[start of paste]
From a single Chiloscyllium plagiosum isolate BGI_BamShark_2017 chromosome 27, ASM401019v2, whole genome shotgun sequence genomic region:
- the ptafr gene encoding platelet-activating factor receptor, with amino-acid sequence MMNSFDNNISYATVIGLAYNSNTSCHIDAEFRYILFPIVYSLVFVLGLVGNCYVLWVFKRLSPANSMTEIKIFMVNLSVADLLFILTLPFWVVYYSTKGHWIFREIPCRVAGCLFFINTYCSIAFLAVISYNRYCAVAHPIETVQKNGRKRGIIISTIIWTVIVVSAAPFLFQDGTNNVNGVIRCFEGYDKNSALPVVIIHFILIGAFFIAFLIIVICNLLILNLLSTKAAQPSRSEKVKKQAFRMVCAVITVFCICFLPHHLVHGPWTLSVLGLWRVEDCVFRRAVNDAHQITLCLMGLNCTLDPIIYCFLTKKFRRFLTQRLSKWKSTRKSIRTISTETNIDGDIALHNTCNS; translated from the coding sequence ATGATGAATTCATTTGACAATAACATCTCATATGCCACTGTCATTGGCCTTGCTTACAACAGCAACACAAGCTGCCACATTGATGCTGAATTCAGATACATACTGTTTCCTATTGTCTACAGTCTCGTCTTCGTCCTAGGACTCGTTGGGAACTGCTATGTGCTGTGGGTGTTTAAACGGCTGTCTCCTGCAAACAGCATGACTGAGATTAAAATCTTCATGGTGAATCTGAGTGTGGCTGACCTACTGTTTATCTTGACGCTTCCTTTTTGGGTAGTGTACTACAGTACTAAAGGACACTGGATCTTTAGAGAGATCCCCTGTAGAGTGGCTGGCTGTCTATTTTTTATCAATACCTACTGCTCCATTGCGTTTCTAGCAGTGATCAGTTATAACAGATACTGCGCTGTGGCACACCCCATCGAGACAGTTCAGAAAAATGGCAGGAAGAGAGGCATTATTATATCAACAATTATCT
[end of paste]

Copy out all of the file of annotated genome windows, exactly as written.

From a single Chiloscyllium plagiosum isolate BGI_BamShark_2017 chromosome 27, ASM401019v2, whole genome shotgun sequence genomic region:
- the ptafr gene encoding platelet-activating factor receptor, with amino-acid sequence MMNSFDNNISYATVIGLAYNSNTSCHIDAEFRYILFPIVYSLVFVLGLVGNCYVLWVFKRLSPANSMTEIKIFMVNLSVADLLFILTLPFWVVYYSTKGHWIFREIPCRVAGCLFFINTYCSIAFLAVISYNRYCAVAHPIETVQKNGRKRGIIISTIIWTVIVVSAAPFLFQDGTNNVNGVIRCFEGYDKNSALPVVIIHFILIGAFFIAFLIIVICNLLILNLLSTKAAQPSRSEKVKKQAFRMVCAVITVFCICFLPHHLVHGPWTLSVLGLWRVEDCVFRRAVNDAHQITLCLMGLNCTLDPIIYCFLTKKFRRFLTQRLSKWKSTRKSIRTISTETNIDGDIALHNTCNS; translated from the coding sequence ATGATGAATTCATTTGACAATAACATCTCATATGCCACTGTCATTGGCCTTGCTTACAACAGCAACACAAGCTGCCACATTGATGCTGAATTCAGATACATACTGTTTCCTATTGTCTACAGTCTCGTCTTCGTCCTAGGACTCGTTGGGAACTGCTATGTGCTGTGGGTGTTTAAACGGCTGTCTCCTGCAAACAGCATGACTGAGATTAAAATCTTCATGGTGAATCTGAGTGTGGCTGACCTACTGTTTATCTTGACGCTTCCTTTTTGGGTAGTGTACTACAGTACTAAAGGACACTGGATCTTTAGAGAGATCCCCTGTAGAGTGGCTGGCTGTCTATTTTTTATCAATACCTACTGCTCCATTGCGTTTCTAGCAGTGATCAGTTATAACAGATACTGCGCTGTGGCACACCCCATCGAGACAGTTCAGAAAAATGGCAGGAAGAGAGGCATTATTATATCAACAATTATCT